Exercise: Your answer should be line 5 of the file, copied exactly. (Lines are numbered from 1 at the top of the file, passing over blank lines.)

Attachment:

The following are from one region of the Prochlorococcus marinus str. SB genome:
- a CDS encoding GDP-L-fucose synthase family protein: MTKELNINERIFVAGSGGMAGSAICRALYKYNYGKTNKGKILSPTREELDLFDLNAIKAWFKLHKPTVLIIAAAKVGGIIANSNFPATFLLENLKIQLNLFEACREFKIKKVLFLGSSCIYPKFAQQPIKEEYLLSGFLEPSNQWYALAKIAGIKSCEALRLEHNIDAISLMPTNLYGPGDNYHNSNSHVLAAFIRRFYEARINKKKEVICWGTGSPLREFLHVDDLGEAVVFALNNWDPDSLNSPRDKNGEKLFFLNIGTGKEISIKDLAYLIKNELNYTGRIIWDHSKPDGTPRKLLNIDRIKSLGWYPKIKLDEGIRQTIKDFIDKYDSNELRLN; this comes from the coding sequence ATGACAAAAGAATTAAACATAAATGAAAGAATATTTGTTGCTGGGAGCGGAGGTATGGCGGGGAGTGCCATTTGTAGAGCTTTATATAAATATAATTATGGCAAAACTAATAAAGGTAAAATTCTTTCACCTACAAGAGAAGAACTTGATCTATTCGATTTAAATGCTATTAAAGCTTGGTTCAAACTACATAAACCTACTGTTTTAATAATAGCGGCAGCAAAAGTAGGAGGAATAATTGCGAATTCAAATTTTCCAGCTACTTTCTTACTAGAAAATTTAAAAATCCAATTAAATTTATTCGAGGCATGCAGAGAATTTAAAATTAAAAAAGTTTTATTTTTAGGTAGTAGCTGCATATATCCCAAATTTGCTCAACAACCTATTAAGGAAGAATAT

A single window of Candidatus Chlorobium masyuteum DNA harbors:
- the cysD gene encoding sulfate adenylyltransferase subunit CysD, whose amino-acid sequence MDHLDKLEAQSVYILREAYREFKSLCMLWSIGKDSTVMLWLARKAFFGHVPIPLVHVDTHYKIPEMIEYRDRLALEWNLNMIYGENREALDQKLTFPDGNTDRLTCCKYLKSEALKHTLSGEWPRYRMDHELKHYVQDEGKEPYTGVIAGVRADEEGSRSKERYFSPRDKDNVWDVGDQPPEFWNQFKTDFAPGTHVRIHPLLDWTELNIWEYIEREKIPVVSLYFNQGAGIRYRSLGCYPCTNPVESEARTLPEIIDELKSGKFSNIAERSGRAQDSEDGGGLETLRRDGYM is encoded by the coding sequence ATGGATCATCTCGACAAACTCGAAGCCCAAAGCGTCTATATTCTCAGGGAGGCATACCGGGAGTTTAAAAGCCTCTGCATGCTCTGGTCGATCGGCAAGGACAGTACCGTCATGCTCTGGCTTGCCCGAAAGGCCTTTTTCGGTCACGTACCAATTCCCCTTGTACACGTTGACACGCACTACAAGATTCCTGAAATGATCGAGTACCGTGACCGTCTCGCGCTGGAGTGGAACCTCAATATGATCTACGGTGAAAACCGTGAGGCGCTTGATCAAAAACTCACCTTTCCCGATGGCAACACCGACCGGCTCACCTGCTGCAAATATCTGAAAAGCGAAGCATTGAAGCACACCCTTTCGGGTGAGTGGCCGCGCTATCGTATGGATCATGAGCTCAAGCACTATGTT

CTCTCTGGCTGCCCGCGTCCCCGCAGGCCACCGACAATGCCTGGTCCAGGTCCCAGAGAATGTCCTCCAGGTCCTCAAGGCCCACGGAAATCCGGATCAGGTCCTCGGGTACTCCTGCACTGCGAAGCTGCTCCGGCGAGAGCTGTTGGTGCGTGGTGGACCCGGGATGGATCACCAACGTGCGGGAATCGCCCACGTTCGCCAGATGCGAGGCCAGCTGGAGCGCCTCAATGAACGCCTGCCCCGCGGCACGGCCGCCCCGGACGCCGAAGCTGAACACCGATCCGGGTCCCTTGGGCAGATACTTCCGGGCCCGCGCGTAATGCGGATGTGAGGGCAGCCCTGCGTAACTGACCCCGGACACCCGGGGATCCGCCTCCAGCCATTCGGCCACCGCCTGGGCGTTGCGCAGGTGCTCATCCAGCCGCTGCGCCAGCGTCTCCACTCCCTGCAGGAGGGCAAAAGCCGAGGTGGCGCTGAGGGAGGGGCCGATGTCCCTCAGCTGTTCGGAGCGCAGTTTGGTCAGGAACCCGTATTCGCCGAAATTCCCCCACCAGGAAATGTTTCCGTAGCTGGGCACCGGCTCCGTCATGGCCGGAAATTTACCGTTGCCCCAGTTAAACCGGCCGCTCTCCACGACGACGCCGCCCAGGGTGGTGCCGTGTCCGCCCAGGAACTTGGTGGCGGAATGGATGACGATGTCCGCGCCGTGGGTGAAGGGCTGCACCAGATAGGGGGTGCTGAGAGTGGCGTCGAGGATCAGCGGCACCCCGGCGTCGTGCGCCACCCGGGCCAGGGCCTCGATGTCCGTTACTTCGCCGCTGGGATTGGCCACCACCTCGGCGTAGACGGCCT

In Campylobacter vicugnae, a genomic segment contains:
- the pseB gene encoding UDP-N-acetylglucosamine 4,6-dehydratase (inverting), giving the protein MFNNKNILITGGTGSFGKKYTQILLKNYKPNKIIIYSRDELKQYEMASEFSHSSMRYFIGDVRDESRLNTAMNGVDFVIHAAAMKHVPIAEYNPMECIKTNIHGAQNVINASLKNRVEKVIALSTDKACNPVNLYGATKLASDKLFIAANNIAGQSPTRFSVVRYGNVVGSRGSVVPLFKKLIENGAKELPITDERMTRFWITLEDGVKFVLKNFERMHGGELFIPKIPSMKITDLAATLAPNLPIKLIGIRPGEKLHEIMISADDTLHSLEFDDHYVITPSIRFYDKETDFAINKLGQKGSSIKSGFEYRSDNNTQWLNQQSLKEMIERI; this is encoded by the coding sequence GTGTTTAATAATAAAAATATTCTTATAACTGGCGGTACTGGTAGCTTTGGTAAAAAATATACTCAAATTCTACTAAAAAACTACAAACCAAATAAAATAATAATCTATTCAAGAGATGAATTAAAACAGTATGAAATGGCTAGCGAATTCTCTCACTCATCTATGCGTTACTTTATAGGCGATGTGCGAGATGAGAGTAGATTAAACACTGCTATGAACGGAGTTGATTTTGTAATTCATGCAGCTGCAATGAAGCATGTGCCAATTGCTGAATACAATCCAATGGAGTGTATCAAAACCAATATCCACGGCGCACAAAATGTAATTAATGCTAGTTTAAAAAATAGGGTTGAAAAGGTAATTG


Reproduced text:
CTCTCTGGCTGCCCGCGTCCCCGCAGGCCACCGACAATGCCTGGTCCAGGTCCCAGAGAATGTCCTCCAGGTCCTCAAGGCCCACGGAAATCCGGATCAGGTCCTCGGGTACTCCTGCACTGCGAAGCTGCTCCGGCGAGAGCTGTTGGTGCGTGGTGGACCCGGGATGGATCACCAACGTGCGGGAATCGCCCACGTTCGCCAGATGCGAGGCCAGCTGGAGCGCCTCAATGAACGCCTGCCCCGCGGCACGGCCGCCCCGGACGCCGAAGCTGAACACCGATCCGGGTCCCTTGGGCAGATACTTCCGGGCCCGCGCGTAATGCGGATGTGAGGGCAGCCCTGCGTAACTGACCCCGGACACCCGGGGATCCGCCTCCAGCCATTCGGCCACCGCCTGGGCGTTGCGCAGGTGCTCATCCAGCCGCTGCGCCAGCGTCTCCACTCCCTGCAGGAGGGCAAAAGCCGAGGTGGCGCTGAGGGAGGGGCCGATGTCCCTCAGCTGTTCGGAGCGCAGTTTGGTCAGGAACCCGTATTCGCCGAAATTCCCCCACCAGGAAATGTTTCCGTAGCTGGGCACCGGCTCCGTCATGGCCGGAAATTTACCGTTGCCCCAGTTAAACCGGCCGCTCTCCACGACGACGCCGCCCAGGGTGGTGCCGTGTCCGCCCAGGAACTTGGTGGCGGAATGGATGACGATGTCCGCGCCGTGGGTGAAGGGCTGCACCAGATAGGGGGTGCTGAGAGTGGCGTCGAGGATCAGCGGCACCCCGGCGTCGTGCGCCACCCGGGCCAGGGCCTCGATGTCCGTTACTTCGCCGCTGGGATTGGCCACCACCTCGGCGTAGACGGCCT